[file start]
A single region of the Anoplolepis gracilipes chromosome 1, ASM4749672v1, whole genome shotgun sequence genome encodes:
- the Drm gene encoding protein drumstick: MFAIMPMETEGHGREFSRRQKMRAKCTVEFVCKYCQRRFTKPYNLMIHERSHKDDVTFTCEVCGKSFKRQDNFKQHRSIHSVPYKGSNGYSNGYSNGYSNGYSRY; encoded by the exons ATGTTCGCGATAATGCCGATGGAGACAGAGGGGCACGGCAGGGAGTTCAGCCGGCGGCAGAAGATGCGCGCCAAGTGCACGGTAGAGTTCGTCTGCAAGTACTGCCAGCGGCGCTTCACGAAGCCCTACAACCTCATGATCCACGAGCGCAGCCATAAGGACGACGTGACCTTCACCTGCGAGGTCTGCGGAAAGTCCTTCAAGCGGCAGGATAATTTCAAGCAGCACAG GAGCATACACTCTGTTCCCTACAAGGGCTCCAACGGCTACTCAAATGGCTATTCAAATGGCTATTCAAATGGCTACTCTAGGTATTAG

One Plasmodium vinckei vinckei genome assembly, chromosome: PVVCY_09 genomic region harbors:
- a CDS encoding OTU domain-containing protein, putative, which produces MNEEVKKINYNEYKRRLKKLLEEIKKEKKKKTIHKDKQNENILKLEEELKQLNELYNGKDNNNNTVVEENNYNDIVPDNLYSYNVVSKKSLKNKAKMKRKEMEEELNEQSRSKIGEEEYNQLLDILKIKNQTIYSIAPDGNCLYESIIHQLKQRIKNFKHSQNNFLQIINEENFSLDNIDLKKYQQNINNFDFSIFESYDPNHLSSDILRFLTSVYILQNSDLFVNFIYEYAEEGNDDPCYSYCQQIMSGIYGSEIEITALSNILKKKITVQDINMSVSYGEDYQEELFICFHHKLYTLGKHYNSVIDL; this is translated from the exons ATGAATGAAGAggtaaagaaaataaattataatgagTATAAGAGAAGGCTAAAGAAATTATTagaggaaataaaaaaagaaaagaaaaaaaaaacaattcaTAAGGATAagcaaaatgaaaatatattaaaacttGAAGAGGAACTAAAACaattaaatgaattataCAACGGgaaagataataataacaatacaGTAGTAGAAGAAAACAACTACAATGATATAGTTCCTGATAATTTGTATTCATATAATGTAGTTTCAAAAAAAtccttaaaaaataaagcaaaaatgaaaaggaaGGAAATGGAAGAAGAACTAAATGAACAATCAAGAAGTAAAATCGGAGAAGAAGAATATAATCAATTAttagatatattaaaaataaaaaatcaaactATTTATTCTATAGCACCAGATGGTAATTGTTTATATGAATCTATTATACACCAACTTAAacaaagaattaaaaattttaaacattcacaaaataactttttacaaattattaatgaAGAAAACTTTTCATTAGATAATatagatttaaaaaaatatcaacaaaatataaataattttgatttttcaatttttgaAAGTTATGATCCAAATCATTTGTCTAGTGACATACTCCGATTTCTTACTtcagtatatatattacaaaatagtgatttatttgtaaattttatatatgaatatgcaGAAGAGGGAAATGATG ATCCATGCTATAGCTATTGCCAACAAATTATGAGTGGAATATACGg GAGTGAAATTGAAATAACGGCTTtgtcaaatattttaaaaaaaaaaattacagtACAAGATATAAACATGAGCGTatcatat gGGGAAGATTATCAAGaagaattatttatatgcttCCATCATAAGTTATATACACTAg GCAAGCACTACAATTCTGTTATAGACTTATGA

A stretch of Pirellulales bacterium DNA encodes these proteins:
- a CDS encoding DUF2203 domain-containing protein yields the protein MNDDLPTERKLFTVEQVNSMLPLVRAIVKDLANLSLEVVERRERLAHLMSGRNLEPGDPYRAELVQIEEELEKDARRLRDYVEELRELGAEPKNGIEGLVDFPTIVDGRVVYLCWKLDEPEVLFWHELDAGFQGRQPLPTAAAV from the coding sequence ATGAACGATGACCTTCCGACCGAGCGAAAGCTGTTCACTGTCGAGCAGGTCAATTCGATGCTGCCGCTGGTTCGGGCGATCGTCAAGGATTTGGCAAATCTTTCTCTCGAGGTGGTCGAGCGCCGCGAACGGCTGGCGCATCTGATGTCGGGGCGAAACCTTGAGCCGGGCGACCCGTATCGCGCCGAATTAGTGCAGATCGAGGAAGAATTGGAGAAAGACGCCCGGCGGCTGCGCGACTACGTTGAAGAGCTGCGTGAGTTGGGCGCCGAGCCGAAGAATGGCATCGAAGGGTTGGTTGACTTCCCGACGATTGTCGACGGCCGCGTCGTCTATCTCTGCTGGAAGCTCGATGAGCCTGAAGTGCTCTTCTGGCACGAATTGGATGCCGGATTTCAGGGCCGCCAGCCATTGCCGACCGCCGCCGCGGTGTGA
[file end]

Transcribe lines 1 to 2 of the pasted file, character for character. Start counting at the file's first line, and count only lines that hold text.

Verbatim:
A single region of the Anoplolepis gracilipes chromosome 1, ASM4749672v1, whole genome shotgun sequence genome encodes:
- the Drm gene encoding protein drumstick: MFAIMPMETEGHGREFSRRQKMRAKCTVEFVCKYCQRRFTKPYNLMIHERSHKDDVTFTCEVCGKSFKRQDNFKQHRSIHSVPYKGSNGYSNGYSNGYSNGYSRY; encoded by the exons ATGTTCGCGATAATGCCGATGGAGACAGAGGGGCACGGCAGGGAGTTCAGCCGGCGGCAGAAGATGCGCGCCAAGTGCACGGTAGAGTTCGTCTGCAAGTACTGCCAGCGGCGCTTCACGAAGCCCTACAACCTCATGATCCACGAGCGCAGCCATAAGGACGACGTGACCTTCACCTGCGAGGTCTGCGGAAAGTCCTTCAAGCGGCAGGATAATTTCAAGCAGCACAG GAGCATACACTCTGTTCCCTACAAGGGCTCCAACGGCTACTCAAATGGCTATTCAAATGGCTATTCAAATGGCTACTCTAGGTATTAG